G is for Grief…

 (Author’s Note: Appearing in the San Joaquin and Sacramento Valleys after significant rainfall, usually during the cooler months, Tule Fog is described as a low fog. What that means is that the heavy, thick cloud is barely higher than the top of a sedan. Seriously. Drivers in big rigs can see over it. Their lights sometimes shine above it. Drivers in cars are blind in it.

When I was in my twenties I drove a junky, but much loved Volkswagen Beetle. The floorboard on the driver’s side was mostly missing. There was enough foot space to drive safely, but I could see the road fly past underneath my feet. Lucky for me. One foggy day, I was driving to San Francisco through the Valley when Tule Fog appeared. It was bad. I was scared, so I turned around and headed home. It got worse. The only way I could see the road was to look straight down through the floorboard as I drove. That’s Tule Fog.)

Senior Inspector Jackson Tyler and his partner, Junior Inspector Tomio Dubanowski had worked together only six weeks, but it didn’t take a genius to figure out that Tom preferred to drive. He had been a pilot in the Air Force before becoming a cop, and missed having his hands on the controls of a plane. Street driving was pale in comparison, but at least he could feel the power of the machine when he drove, or so he said.

“Tyler, Dubanowski,” said Chief Tyrone Jamison, of Precinct Twelve. “Missing paraphernalia at the Outdoorsman. Get on it.” The Outdoorsman was a shop for all things camping, someplace Jack imagined Tom would enjoy, even if it was for a possible robbery.

Silent as a stone, Tom stood up, gathered his equipment, and handed the keys to the Expedition to Jack.

Jack cocked his head, a silent question, “Why?”

Tom shrugged, and sullenly walked to the garage.  

The drive seemed longer than it really was, because Tom did not talk. Instead, he leaned against the door of the car, pressed his cheek against the windowpane, and watched the city roll past them. One block away from the camping store, he blurted, “Jack. Have you ever wondered what it feels like to die?”

“Uh, why are you asking?” said Jack. There had been no deaths on the force, and the department hadn’t shown any films about handling contentious situations, or what to do if shot or otherwise injured on the job.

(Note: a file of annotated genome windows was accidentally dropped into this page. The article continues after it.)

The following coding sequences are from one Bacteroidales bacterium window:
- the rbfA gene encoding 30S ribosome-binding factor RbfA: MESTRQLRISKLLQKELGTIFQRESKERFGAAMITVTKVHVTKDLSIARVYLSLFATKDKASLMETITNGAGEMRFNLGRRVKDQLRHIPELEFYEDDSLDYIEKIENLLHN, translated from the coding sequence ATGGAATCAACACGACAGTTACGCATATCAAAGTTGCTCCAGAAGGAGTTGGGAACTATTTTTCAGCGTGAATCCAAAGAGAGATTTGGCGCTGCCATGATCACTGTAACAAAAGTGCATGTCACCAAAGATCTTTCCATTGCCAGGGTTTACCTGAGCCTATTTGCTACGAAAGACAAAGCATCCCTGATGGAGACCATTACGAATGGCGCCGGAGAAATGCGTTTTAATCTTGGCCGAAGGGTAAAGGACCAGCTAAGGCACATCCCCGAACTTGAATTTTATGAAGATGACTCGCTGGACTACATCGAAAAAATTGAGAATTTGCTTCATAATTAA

“Well, I just think that as police officers we should expect it. I want to know what I am getting into, how it’s going to feel.”

At that moment, Jack drove past the Outdoorsman, turned right, and pulled into the lot behind the store. “Tom, I would love to be there for you, but right now….”

“Yeah, okay,” said Tom, putting on his ‘time to be a cop’ face.

That evening they stopped for burgers and fries. At the table, Tom said quietly, “What do you think it feels like to get mortally shot or stabbed? Do you think the body shuts off the pain centers? I don’t want to know pain.”

“Why are you thinking of this. Did you see something? Did somebody you knew in the Air Force pass?” Jack spoke very softly.

Tom deflated. While he stared at his lap, he said, “I’m sorry. I guess this anniversary has always fallen on a day off.”

“Anniversary?” said Jack, looking at him warily, knowing he was about to hear about something devastating.

“Three years ago, while I was still in the Air Force, my parents celebrated their forty-second wedding anniversary. It was foggy, that horrible Tule fog in the Great Valley – they were heading home to Turlock from San Francisco. The officers at the scene said that my father jerked the wheel and sent the front of his car under…uh…an eighteen-wheeler. It was passing on the left. The front of the car…uh…was crushed….” Tom couldn’t finish the description. “The officer said it was quick.”

He swiped his nose. Then he whispered, “I felt them scream, Jack.”

Jack was horrified. How did he not know this about his new partner?

Tom continued, “I don’t think about it most days, but for the last three years, I’ve thought about it on this day, you know? Their anniversary.”

“And wonder what they went through.”

“Yeah. Sometimes I think about dying. Does it hurt? Will I be afraid? What if I’m not ready? I want to be ready, so if it happens, I’m not caught off guard. How do I do that, Jack? I…I don’t know how to get ready.” He sighed. “I was given a book to read when I joined the Force. It was about dying and what to expect, mostly about what happened after, notifying family, handling effects, but there was some information about how the medics would respond, what the body would do, what they would do to it.” He shivered. “It was supposed to relieve fear, but it just created more for me. I skimmed it, and then planned to live.”

“Maybe that’s what you should do now?” Jack shoved his hand across the table, but then retracted it when he realized Tom didn’t want it.

Tom sighed. “I miss my parents, Jack. I miss my dad. When stuff happens, I reach for my phone to call, and then realize there is no one there.” Tom’s eyes filled with tears, which he quickly wiped away.

Jack’s eyes filled in response. He also wiped them away. “I am so sorry, Tom.”

“I didn’t want to make you feel bad. I…like I said, I think this is the first time I haven’t wallowed in this alone. Every other anniversary has been a day off.”

Jack grabbed his phone, opened his calendar, and set a reminder on yesterday’s date.

“What are you doing?” asked Tom.

“I’m setting a reminder for next year. ‘Remind Tom to call in sick tomorrow. We have plans.’ Does that work for you?”

“Um. Yeah. I think that will work.” Tom accepted his hand this time.

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